Determinants of caregiver satisfaction in pediatric orthopedics
Singleton IM, Garfinkel R, Temkit H, and Belthur MV. Determinants of caregiver satisfaction in pediatric orthopedics. J Investig Med 2020; 68(1):A124.
J Investig Med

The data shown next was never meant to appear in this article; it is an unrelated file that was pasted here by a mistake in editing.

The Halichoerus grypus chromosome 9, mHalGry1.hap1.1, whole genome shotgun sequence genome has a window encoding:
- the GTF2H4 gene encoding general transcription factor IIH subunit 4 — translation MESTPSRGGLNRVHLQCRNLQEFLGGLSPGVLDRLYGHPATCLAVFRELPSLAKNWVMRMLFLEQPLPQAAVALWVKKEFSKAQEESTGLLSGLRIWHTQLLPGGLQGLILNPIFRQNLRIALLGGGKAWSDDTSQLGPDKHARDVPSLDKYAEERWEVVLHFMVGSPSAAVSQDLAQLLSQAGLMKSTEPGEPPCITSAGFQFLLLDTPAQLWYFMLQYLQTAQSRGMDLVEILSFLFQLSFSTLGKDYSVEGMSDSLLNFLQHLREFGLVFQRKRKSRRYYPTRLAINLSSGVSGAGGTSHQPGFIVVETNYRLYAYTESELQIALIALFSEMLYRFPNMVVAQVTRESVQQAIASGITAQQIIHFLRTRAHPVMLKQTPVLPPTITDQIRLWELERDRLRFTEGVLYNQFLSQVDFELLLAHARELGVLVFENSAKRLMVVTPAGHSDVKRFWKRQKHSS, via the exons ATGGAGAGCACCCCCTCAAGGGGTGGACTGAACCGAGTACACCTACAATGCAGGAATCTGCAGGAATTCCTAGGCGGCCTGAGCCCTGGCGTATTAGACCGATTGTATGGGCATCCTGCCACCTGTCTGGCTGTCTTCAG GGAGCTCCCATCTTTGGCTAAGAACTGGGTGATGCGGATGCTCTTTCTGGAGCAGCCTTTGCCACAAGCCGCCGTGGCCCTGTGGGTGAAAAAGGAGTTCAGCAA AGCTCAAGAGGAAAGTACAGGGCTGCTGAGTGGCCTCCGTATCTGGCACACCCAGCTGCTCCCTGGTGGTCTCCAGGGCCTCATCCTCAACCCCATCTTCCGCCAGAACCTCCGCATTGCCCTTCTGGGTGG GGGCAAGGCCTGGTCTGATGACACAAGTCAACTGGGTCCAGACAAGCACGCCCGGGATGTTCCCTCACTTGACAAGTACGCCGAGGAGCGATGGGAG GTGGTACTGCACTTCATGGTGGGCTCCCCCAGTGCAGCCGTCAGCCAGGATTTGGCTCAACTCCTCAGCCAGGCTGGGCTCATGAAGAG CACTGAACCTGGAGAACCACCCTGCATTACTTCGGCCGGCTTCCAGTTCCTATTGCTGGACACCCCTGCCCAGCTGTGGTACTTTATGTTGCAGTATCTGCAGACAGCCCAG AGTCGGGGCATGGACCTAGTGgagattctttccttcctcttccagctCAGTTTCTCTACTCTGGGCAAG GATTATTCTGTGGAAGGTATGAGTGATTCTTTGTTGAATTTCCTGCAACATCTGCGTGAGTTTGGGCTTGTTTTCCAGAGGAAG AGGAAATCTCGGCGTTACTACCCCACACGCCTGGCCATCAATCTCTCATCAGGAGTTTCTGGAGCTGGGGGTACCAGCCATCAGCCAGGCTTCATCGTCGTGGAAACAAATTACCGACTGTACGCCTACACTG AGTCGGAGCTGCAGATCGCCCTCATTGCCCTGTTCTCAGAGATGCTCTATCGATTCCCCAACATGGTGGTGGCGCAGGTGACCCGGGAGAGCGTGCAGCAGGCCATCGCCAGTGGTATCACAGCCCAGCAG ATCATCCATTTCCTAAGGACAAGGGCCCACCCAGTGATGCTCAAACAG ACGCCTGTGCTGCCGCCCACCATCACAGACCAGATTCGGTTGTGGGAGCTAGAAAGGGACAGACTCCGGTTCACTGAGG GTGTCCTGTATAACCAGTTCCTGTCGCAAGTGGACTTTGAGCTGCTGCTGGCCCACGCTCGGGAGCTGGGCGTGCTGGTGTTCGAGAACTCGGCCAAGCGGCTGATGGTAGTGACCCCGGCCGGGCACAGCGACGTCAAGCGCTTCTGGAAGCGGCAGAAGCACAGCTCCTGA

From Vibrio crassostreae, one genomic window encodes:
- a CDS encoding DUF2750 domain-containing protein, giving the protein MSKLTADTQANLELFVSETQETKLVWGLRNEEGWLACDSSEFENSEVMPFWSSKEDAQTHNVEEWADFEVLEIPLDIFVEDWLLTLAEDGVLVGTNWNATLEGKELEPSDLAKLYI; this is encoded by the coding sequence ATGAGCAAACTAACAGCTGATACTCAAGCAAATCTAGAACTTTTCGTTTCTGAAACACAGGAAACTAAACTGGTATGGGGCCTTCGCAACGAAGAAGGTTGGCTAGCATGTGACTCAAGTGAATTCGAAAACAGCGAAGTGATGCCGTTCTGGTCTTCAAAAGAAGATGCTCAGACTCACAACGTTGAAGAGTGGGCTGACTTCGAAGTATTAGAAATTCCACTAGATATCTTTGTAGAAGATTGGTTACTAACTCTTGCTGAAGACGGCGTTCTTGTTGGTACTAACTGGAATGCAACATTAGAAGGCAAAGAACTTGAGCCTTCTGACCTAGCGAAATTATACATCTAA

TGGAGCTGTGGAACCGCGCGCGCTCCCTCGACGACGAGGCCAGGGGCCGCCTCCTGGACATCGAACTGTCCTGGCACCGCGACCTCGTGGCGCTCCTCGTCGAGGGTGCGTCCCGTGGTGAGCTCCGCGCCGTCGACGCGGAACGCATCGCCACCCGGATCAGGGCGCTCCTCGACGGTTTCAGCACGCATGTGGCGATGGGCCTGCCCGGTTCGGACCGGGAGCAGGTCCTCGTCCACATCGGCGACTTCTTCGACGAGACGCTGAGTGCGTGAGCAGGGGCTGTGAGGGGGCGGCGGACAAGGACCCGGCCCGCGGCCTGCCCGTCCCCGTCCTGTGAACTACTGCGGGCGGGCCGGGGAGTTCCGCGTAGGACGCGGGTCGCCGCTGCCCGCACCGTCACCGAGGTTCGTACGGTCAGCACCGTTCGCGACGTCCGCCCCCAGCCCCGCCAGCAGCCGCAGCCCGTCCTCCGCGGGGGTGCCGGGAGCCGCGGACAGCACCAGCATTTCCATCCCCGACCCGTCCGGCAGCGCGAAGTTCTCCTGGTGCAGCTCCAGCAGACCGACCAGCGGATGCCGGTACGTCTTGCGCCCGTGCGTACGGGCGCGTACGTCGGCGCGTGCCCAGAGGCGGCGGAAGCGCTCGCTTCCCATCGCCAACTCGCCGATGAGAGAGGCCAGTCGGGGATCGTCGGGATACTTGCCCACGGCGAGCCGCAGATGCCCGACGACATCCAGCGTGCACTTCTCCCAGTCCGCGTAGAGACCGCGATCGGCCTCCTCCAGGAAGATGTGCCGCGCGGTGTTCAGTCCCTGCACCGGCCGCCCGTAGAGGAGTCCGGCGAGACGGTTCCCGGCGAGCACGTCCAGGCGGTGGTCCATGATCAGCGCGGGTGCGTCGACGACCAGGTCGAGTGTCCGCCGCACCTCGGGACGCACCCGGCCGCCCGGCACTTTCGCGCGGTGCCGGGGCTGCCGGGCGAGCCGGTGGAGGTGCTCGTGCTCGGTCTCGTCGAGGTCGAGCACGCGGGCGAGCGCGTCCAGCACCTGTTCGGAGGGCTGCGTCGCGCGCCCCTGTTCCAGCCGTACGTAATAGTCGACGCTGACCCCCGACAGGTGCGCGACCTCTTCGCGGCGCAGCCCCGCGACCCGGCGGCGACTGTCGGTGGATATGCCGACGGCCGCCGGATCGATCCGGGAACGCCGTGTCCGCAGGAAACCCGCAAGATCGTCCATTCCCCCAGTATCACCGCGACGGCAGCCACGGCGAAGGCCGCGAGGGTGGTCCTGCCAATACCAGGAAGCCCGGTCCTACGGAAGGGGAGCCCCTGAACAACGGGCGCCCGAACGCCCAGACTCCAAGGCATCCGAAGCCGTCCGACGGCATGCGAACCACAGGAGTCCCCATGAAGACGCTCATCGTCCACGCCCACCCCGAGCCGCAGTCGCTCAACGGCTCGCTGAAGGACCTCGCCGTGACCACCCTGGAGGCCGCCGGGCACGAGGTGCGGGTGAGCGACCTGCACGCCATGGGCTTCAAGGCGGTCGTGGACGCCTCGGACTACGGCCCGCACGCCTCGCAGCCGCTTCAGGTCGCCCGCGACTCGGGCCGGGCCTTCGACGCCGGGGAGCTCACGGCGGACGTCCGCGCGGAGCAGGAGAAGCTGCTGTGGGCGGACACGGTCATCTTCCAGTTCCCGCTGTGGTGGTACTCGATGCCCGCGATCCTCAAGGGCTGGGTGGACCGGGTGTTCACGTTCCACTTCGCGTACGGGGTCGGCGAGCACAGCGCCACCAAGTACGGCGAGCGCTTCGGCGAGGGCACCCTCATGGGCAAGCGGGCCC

Purpose of study With healthcare transitioning from volume-based to value-based, patient satisfaction is becoming increasingly tied to physician reimbursement as well as publicly reported. Aside from its use as a quality metric, it is also a key component of patient-centered care. This study investigates determinants of pediatric orthopedic patients' parent or guardian (caregiver) satisfaction with the provider as measured by the Clinician and Group Consumer Assessment of Healthcare Providers and Systems (CG-CAHPS). Methods used This was a prospective cross-sectional study of 200 English-speaking caregivers of pediatric patients that checked into the Phoenix Children's Hospital orthopedic clinic from March 1, 2017 to November 1, 2018. All patients saw the same attending physician. Questionnaires given in clinic included the Newest Vital Sign (NVS) and the Literacy in Musculoskeletal Problems (LiMP) survey to measure general and musculoskeletal health literacy, respectively, demographic information, wait time, Consultation and Relational Empathy Measure (CARE) to measure perceived physician empathy, and CG-CAHPS. Summary of results Of the factors measured, perceived physician empathy correlated the strongest with the caregiver's overall physician satisfaction. Pearson correlation coefficient yielded an r of 0.740 and a p-value of <0.0001. Using multivariable modeling, physician empathy alone accounted for 53% of the variation in satisfaction scores. Other factors such as health literacy as measured by the NVS (r=0.004; p=0.964), LiMP (r=0.013; p=0.879), wait time (r= -0.003; p=0.974), and time spent with the physician (r=0.016; p=0.866) did not independently affect satisfaction. Conclusions The main determinant of caregiver satisfaction with the provider in a pediatric orthopedic setting is perceived physician empathy, accounting for over half of the variation in satisfaction. Health literacy, wait time, and time spent with the physician do not significantly affect satisfaction. This highlights the importance of quality over quantity patient-physician interactions. This is the first study, to our knowledge, that directly correlates pediatric caregivers' perceived physician empathy with provider satisfaction.